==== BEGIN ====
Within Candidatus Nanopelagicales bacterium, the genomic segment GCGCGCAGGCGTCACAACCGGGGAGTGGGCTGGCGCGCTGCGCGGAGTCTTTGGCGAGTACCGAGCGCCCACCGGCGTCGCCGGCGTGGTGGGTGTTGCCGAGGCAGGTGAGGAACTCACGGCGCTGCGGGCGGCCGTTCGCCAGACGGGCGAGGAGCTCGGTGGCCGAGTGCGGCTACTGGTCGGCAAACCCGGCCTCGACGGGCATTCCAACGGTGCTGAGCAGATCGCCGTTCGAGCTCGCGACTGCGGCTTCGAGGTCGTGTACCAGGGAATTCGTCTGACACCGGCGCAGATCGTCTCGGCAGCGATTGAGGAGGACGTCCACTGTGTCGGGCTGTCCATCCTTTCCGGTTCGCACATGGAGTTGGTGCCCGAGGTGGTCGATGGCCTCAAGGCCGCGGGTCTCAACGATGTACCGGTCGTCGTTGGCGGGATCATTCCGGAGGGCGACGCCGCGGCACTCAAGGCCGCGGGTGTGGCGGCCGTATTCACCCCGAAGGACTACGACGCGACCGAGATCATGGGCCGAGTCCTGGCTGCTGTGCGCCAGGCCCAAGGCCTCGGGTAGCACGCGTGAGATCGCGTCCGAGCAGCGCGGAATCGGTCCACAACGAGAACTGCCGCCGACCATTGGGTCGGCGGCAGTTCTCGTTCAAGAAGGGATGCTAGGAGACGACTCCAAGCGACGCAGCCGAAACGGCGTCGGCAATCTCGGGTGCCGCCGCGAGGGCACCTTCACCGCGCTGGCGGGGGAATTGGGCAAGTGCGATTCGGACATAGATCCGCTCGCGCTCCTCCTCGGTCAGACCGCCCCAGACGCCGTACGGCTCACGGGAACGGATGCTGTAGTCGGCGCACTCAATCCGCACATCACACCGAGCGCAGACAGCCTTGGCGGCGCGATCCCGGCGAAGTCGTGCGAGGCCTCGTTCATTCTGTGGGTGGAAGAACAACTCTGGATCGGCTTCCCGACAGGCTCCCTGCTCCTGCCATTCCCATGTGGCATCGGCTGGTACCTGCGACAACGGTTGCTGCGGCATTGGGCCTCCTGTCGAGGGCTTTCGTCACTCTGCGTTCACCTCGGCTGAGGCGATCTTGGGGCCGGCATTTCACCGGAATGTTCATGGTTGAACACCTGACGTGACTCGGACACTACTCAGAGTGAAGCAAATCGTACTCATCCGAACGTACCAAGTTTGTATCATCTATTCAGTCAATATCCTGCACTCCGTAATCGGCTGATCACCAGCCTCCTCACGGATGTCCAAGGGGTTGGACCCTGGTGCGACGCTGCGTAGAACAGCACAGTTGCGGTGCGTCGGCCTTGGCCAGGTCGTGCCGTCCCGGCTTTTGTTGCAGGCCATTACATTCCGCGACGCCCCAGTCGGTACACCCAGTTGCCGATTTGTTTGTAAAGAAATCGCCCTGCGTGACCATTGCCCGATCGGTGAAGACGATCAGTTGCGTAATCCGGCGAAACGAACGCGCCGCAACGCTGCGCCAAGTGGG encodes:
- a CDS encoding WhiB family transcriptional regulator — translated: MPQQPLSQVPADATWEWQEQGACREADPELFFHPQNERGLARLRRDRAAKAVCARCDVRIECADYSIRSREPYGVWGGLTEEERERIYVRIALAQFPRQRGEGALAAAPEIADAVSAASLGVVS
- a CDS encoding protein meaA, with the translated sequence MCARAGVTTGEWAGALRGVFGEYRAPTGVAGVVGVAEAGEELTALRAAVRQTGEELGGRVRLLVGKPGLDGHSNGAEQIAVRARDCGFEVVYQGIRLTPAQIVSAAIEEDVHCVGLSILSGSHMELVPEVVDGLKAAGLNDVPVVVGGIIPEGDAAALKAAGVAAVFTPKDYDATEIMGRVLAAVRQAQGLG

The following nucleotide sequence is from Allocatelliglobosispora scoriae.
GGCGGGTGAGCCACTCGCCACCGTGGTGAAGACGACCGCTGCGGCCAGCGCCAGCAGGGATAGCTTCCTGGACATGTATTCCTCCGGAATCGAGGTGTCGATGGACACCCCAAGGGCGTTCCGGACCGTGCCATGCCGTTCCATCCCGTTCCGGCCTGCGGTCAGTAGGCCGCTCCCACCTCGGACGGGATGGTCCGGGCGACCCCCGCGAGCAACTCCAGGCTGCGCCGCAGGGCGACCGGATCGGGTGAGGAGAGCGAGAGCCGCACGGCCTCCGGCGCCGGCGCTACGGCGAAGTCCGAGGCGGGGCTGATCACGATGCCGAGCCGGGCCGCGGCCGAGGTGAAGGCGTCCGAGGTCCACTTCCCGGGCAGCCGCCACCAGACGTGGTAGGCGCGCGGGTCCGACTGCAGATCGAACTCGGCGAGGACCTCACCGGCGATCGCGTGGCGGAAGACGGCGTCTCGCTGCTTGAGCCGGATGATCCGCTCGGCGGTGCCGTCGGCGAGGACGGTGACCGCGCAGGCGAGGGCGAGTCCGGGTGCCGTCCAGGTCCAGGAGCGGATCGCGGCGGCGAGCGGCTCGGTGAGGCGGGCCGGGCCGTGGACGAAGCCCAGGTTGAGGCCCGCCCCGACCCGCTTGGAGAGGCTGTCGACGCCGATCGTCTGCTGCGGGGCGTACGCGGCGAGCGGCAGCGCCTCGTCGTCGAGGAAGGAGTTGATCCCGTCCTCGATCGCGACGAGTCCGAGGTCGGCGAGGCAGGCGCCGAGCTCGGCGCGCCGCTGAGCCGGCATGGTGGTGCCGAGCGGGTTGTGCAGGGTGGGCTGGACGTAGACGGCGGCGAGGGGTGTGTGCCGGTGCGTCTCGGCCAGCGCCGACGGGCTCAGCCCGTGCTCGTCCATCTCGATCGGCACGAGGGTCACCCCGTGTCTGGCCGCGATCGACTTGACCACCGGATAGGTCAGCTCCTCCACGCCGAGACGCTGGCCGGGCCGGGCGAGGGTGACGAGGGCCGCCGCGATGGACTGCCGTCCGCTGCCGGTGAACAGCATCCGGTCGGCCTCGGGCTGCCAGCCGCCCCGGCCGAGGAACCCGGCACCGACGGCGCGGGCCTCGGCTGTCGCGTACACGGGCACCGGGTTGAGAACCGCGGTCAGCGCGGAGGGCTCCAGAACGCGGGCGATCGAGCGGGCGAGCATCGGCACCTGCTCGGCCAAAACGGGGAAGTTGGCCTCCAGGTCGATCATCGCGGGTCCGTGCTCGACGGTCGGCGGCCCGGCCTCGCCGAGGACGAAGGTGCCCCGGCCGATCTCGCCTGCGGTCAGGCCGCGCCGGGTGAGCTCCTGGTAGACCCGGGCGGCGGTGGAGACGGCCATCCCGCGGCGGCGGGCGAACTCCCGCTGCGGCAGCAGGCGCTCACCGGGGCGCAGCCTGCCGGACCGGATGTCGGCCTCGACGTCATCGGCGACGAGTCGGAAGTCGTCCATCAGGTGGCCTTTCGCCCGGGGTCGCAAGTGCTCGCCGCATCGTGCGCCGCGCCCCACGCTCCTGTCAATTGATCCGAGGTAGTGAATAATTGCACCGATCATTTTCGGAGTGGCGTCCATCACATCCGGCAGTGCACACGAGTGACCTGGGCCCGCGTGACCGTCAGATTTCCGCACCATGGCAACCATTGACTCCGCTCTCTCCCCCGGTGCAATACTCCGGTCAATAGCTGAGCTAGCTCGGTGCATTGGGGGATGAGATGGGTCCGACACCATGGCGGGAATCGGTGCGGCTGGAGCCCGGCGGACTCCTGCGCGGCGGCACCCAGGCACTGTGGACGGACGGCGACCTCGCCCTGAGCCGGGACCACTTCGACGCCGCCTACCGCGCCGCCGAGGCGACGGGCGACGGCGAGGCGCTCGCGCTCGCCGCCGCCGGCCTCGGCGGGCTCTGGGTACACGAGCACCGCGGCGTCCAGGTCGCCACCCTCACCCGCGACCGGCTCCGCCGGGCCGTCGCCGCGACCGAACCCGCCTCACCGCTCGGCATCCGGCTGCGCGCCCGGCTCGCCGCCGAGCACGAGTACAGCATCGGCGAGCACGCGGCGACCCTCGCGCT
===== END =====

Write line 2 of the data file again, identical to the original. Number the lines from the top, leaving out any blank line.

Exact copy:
- a CDS encoding WhiB family transcriptional regulator — translated: MPQQPLSQVPADATWEWQEQGACREADPELFFHPQNERGLARLRRDRAAKAVCARCDVRIECADYSIRSREPYGVWGGLTEEERERIYVRIALAQFPRQRGEGALAAAPEIADAVSAASLGVVS